UK TAX SYSTEM: EXPLAINED
The main authority in the British Tax system is denominated as HM Revenues & Customs (HMRC). They are responsible for collecting the money that pays the UK public services (such as NHS, education, and welfare system) and individuals and families with financial support. The current UK Tax Authority is a non-ministerial department, and it was established in 2005 by the Act of Parliament replacing Inland Revenue and Customs and Excise.
The basic taxes include:
- Income Taxes
- Property taxes
- Capital gains
- UK Inheritance taxes
- VAT tax
These taxes are subject to progressive taxes which means that those with higher incomes pay a higher rate of taxes.
An income tax is a tax imposed on individuals or entities (taxpayers) in respect of the income or profits earned by them (called taxable income). Income tax generally is computed as the product of a tax rate times the taxable income. Taxation rates may vary by type or characteristics of the taxpayer and the type of income.
The tax rate may increase as taxable income increases. The tax imposed on companies is usually known as corporate and is commonly charged at a flat rate.
However, you do not pay Income tax on all your taxable income due to the standard personal allowance.
What is PERSONAL ALLOWANCE?
Everybody including students to business owners has a personal allowance which is the amount of money you are allowed to earn each tax year before you pay Income Tax. The standard personal allowance stated by the HRMC is £12,570 which means that on this income you are exempt from paying taxes.
How much tax will I need to pay?
The table below shows the rates of Income Tax depending on your income band size:
Source: HRMC Income Tax https://www.gov.uk/income-tax-rates
National Insurance contributions on earnings paid by employees and employers to qualify for the following benefits:
- certain State benefits such as State Pension and Maternity Allowance.
The national insurance is charged if you are:
- Age 16 or over
- An employee earning above £184 a week
- Self-Employed and have a profit income of £6,151 annually.
How to obtain a National Insurance Number?
If you are living in the UK and have the right to work in the UK, you are eligible to apply for National Insurance Number (NIN). To obtain your National Insurance Number, you can either apply it online on the government website or by appointment in your nearest Job Centre.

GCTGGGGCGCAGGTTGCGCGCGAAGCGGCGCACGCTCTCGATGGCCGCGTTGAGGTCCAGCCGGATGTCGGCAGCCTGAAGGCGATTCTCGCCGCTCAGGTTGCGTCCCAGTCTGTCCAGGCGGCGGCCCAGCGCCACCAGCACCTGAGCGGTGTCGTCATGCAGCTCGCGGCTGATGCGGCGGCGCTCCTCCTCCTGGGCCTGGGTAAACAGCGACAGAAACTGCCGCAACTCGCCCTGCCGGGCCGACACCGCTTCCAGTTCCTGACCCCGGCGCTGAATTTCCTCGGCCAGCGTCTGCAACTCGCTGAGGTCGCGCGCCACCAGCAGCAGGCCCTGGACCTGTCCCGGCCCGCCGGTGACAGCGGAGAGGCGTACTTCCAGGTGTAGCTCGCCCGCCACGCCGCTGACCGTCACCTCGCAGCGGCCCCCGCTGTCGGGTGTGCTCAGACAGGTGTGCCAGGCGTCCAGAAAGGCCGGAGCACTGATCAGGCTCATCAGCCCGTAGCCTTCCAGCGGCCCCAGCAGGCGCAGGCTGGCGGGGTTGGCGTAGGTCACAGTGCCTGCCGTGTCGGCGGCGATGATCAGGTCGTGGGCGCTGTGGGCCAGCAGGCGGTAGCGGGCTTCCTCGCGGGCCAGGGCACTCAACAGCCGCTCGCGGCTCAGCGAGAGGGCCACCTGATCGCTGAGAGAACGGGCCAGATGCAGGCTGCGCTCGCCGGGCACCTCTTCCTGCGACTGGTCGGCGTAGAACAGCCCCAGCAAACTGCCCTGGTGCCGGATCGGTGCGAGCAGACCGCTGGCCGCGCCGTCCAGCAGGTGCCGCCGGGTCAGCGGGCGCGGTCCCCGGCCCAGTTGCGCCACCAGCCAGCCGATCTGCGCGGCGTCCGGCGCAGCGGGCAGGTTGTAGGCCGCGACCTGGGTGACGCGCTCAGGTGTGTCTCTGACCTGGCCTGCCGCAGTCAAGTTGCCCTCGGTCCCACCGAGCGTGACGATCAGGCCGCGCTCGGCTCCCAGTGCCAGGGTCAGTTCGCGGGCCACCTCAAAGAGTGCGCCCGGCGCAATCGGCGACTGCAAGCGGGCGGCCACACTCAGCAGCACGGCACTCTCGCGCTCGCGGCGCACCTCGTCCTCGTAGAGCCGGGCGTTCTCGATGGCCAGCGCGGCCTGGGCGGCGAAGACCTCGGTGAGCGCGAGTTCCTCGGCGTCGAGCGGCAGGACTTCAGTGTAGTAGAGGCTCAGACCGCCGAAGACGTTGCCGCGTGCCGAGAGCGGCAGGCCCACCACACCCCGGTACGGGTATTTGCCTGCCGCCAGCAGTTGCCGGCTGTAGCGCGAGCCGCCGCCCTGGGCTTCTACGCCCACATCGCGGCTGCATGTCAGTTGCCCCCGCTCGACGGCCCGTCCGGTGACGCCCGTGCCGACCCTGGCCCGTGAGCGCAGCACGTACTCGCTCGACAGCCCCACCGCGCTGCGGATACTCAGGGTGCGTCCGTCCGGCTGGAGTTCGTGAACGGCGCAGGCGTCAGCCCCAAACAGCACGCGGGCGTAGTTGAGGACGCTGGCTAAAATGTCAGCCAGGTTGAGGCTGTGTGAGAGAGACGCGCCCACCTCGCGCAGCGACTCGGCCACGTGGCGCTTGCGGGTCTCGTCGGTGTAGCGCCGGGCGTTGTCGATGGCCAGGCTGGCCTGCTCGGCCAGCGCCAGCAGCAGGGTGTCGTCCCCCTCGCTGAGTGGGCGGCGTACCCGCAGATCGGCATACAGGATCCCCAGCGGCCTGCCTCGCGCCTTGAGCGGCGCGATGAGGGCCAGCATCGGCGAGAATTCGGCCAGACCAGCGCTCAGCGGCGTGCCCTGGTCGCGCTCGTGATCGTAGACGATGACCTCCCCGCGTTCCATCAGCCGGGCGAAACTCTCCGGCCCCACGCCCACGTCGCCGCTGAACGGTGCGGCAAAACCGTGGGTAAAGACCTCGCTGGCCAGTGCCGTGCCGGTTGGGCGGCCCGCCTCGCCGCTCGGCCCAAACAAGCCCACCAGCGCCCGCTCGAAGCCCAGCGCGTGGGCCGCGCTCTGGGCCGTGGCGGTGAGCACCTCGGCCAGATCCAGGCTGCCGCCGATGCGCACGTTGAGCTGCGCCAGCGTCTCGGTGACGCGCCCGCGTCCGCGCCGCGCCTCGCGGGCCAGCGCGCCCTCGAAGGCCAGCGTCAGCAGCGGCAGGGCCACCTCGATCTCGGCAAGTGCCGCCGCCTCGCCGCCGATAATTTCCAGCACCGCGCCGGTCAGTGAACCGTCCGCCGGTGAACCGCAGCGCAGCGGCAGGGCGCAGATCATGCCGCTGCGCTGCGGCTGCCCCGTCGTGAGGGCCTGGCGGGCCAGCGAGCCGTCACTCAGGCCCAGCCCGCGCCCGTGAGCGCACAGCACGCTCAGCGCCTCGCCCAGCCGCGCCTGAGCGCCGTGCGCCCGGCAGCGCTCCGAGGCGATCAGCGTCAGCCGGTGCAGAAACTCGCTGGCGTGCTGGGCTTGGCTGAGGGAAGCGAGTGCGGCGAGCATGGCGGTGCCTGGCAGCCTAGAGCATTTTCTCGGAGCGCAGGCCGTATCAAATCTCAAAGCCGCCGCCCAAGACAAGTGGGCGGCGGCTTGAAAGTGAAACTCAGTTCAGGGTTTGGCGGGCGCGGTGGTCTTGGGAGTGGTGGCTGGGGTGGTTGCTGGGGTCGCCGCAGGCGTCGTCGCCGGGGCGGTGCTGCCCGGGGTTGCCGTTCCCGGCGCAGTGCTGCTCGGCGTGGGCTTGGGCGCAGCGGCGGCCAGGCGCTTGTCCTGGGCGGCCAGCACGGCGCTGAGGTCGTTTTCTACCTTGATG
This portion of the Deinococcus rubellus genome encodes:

It is important to have a National Insurance Number if you wish to live and work in the UK.
Property tax is imposed on property owned by individuals or other legal entities such as associations.
The following taxes can apply to you if you own property:
- Stamp Duty Land Tax
- Land Transaction Tax
- Capital Gains Tax
These taxes will depend on where you are buying or selling a property. For instance, Stamp Duty Land Tax is paid when buying a home in England while Land Transaction Tax is bought in Wales. In case, you wish to sell your property capital gains tax will be charged.
Stamp Duty Land Tax
The Stamp Duty Land Tax is a type of tax imposed by the UK government on purchasing land and properties with values over a certain threshold. This is charged by the competent HRMC authority, and it needs to be submitted within 14 days of the completion of a property purchase. On the other hand, if you buy a property in Wales you need to submit the Land Transaction Tax.
Capital Gains Tax
A capital gains tax is a tax on the profit realized on the sale of a non-inventory asset. The most common capital gains are realized from the sale of stocks, bonds, precious metals, real estate, and property.
What at you pay it on
You pay Capital Gains Tax on the gain when you sell (or “dispose of”):
- Most personal possessions worth £6,000 or more, apart from your car
- Property that is not your main home
- Shares that are not in an ISA or PEP
- Business assets
These are known as ‘chargeable assets.
What you do not pay it on
You do not pay Capital Gains Tax on certain assets, including any gains you make from:
- ISAs or PEPs
- UK government gilts and Premium Bonds
- Betting, lottery, or pools winnings
UK Inheritance taxes
Inheritance Tax is a tax on property, money, and possessions of someone who has passed away.
The standard Inheritance Tax rates are 40% and it is charged on the part of your estate that is above the threshold.
Value-added tax, or VAT, is the tax you must pay when you buy goods or services. The standard rate of VAT in the UK is 20% on most goods and services, reduced VAT tax is 5% on some goods and services such as children’s car seats and home energy, while the Zero (0%) VAT Tax applies to goods and services such as most food and children’s clothes.